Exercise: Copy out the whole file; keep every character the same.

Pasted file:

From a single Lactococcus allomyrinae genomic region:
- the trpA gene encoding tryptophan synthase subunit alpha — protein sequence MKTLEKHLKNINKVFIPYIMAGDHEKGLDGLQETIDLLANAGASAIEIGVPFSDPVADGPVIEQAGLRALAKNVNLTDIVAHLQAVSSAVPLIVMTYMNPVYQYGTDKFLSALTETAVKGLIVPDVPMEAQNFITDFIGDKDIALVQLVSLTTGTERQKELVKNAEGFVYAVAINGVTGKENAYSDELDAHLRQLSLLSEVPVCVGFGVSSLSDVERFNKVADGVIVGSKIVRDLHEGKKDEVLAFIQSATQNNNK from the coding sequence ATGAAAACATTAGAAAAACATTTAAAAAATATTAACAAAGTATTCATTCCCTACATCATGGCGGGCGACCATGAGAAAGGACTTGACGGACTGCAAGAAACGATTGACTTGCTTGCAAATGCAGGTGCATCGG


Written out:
From a single Lactococcus allomyrinae genomic region:
- the trpA gene encoding tryptophan synthase subunit alpha — protein sequence MKTLEKHLKNINKVFIPYIMAGDHEKGLDGLQETIDLLANAGASAIEIGVPFSDPVADGPVIEQAGLRALAKNVNLTDIVAHLQAVSSAVPLIVMTYMNPVYQYGTDKFLSALTETAVKGLIVPDVPMEAQNFITDFIGDKDIALVQLVSLTTGTERQKELVKNAEGFVYAVAINGVTGKENAYSDELDAHLRQLSLLSEVPVCVGFGVSSLSDVERFNKVADGVIVGSKIVRDLHEGKKDEVLAFIQSATQNNNK from the coding sequence ATGAAAACATTAGAAAAACATTTAAAAAATATTAACAAAGTATTCATTCCCTACATCATGGCGGGCGACCATGAGAAAGGACTTGACGGACTGCAAGAAACGATTGACTTGCTTGCAAATGCAGGTGCATCGG